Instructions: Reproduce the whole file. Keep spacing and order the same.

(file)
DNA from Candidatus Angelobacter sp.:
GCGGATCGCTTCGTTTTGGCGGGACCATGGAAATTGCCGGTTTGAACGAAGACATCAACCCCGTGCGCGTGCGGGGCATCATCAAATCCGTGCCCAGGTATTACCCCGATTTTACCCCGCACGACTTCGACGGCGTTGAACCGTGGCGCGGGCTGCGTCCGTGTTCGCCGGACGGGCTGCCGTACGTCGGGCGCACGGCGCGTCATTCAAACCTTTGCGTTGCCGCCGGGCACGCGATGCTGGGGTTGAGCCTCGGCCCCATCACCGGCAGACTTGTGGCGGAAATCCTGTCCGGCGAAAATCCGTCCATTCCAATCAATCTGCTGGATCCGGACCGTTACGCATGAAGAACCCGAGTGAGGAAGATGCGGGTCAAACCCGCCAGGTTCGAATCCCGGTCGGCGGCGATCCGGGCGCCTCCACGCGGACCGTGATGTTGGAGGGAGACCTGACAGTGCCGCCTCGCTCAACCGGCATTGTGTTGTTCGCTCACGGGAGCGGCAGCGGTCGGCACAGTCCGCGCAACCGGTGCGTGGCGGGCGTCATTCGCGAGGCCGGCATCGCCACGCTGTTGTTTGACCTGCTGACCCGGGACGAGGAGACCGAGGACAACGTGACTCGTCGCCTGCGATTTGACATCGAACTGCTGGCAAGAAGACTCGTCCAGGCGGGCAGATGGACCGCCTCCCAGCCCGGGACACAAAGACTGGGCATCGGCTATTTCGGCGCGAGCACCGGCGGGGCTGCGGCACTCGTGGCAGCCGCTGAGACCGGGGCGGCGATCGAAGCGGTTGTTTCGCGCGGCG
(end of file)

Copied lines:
DNA from Candidatus Angelobacter sp.:
GCGGATCGCTTCGTTTTGGCGGGACCATGGAAATTGCCGGTTTGAACGAAGACATCAACCCCGTGCGCGTGCGGGGCATCATCAAATCCGTGCCCAGGTATTACCCCGATTTTACCCCGCACGACTTCGACGGCGTTGAACCGTGGCGCGGGCTGCGTCCGTGTTCGCCGGACGGGCTGCCGTACGTCGGGCGCACGGCGCGTCATTCAAACCTTTGCGTTGCCGCCGGGCACGCGATGCTGGGGTTGAGCCTCGGCCCCATCACCGGCAGACTTGTGGCGGAAATCCTGTCCGGCGAAAATCCGTCCATTCCAATCAATCTGCTGGATCCGGACCGTTACGCATGAAGAACCCGAGTGAGGAAGATGCGGGTCAAACCCGCCAGGTTCGAATCCCGGTCGGCGGCGATCCGGGCGCCTCCACGCGGACCGTGATGTTGGAGGGAGACCTGACAGTGCCGCCTCGCTCAACCGGCATTGTGTTGTTCGCTCACGGGAGCGGCAGCGGTCGGCACAGTCCGCGCAACCGGTGCGTGGCGGGCGTCATTCGCGAGGCCGGCATCGCCACGCTGTTGTTTGACCTGCTGACCCGGGACGAGGAGACCGAGGACAACGTGACTCGTCGCCTGCGATTTGACATCGAACTGCTGGCAAGAAGACTCGTCCAGGCGGGCAGATGGACCGCCTCCCAGCCCGGGACACAAAGACTGGGCATCGGCTATTTCGGCGCGAGCACCGGCGGGGCTGCGGCACTCGTGGCAGCCGCTGAGACCGGGGCGGCGATCGAAGCGGTTGTTTCGCGCGGCG